WACCABUC, N.Y. — "Try it. Go ahead, stick your finger in!"
The dollop of spicy hot-pepper paste is hard to turn down, coming as it does from the blender of Jean-Georges Vongerichten, one of the best-known chefs in the world, not to mention the owner of 31 restaurants and the man known for basically revolutionizing fine dining in New York.
And we're in his own home kitchen, yet. So the pinky-finger slurp is gratefully accepted. "Full flavor, no?" he asks. That's an understatement.
Vongerichten is famous for the variety of his dishes and the magic he creates by mixing unusual and exotic flavors. But today, in an airy, open kitchen that looks out over a pond in suburban Waccabuc, N.Y., what's being served is outside his comfort zone and experience: Korean food, prepared not by him but by his wife, Marja.
In July, "Kimchi Chronicles," hosted by the Korean-born Marja, debuts nationwide on public television. (Marja's husband will be her celebrity sidekick.) The show is part travelogue, part cooking show, and aims to introduce viewers to a cuisine that, while on the rise, has yet to make strong inroads in the United States.
Even Vongerichten himself, whose empire includes 10 restaurants in New York alone, among them his flagship Jean Georges and the Asian-themed Spice Market, spent five formative years in Asia but was still unfamiliar with Korean cuisine until recently.
"I didn't know anything about it until I met Marja," he says. His wife of six years has been cooking Korean more and more since the show got under way, vying for kitchen space with her husband.
There are a number of reasons Korean food has not become nearly as prominent in the United States as some other Asian cuisines. Most Korean restaurants are small places in Koreatowns geared toward native Koreans, says Wendy Chan, a food consultant who has worked to introduce the cuisine to Americans. There's little explanation of the menu and often perfunctory service, she says.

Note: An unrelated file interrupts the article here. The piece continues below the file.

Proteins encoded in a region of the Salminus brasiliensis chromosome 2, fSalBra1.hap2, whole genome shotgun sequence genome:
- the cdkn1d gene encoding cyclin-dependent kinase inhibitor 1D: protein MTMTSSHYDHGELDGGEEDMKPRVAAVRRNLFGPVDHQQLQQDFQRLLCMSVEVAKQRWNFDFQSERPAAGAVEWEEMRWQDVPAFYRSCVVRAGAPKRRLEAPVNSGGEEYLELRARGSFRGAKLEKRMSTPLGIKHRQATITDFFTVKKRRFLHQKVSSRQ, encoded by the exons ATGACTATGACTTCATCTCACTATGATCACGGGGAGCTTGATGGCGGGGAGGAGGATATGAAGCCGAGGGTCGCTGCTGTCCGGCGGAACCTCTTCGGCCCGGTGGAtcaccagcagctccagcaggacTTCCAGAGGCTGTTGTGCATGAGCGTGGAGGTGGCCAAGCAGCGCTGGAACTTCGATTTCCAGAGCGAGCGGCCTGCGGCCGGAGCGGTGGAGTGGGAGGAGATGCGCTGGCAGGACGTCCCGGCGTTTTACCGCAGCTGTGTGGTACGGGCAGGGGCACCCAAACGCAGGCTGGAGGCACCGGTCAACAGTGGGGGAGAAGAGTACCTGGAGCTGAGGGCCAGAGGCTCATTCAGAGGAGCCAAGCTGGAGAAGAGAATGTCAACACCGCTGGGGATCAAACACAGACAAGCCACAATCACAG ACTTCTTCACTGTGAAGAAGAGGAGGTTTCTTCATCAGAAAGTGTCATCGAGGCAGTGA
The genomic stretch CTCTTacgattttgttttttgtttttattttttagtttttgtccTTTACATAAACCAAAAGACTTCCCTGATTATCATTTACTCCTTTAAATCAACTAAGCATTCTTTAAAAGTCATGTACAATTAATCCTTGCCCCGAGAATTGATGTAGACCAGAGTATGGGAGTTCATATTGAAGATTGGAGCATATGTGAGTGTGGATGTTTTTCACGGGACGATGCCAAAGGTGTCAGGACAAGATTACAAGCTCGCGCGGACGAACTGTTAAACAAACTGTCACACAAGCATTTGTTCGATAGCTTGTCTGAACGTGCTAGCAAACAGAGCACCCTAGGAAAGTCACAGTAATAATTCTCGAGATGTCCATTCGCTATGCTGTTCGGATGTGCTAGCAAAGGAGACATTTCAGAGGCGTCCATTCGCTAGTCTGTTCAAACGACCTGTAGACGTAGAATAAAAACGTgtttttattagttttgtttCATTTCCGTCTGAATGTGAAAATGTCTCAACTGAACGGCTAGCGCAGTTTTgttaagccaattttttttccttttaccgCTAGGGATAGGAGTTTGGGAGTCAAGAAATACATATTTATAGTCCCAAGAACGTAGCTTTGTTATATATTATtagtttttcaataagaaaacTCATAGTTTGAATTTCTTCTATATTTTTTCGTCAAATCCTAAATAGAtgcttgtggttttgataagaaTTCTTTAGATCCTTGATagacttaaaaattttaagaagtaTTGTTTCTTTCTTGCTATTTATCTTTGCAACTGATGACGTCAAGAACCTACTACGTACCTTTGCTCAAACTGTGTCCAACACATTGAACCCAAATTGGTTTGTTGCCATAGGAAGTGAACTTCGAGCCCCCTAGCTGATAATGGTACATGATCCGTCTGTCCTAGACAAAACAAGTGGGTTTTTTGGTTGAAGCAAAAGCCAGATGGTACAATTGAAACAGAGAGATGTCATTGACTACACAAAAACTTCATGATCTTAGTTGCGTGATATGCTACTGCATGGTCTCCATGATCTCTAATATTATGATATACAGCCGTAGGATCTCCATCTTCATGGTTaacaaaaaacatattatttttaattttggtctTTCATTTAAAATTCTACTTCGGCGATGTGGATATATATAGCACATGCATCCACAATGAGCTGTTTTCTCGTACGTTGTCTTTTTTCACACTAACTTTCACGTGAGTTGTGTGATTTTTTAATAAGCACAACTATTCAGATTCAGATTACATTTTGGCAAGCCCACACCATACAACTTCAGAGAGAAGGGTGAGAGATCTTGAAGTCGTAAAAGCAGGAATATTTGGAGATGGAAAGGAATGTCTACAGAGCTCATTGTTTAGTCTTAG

But it's also the nature of the food itself that's difficult for Americans to understand, even if they may have encountered kimchi (spicy cabbage), or barbecue or bibimbap, a bowl of rice with stir-fried vegetables, and often meat and an egg on top.
"People are confused," says Chan. "They go into a restaurant and before they even order, they're presented with a dozen different little dishes. These little side dishes — maybe vegetables of the day or pickles of the day — are very important in Korean cuisine. But they confuse people — often there isn't even a name for them."
Also, many people mistakenly assume all Korean food is spicy and red — like the gochujang, or hot pepper paste, that Marja Vongerichten has prepared today, a Korean staple used to give zest to countless dishes, almost like a ketchup. But that's inaccurate, says Chan.
A big hope for Korean cuisine in America, she notes, is the rise of several Korean-born chefs introducing their talents to the restaurant world: David Chang, for example, at Momofuku Ko in Manhattan, Akira Back at Yellowtail in Las Vegas, and Roy Choi, known for his Korean taco truck in Los Angeles.
There's also a well-orchestrated effort by the South Korean government to aggressively promote Korean cuisine in the United States. At this summer's Fancy Food Show in Washington, D.C. the Korean section will be the largest of any Asian cuisine, says Chan, and will include a pop-up Korean restaurant.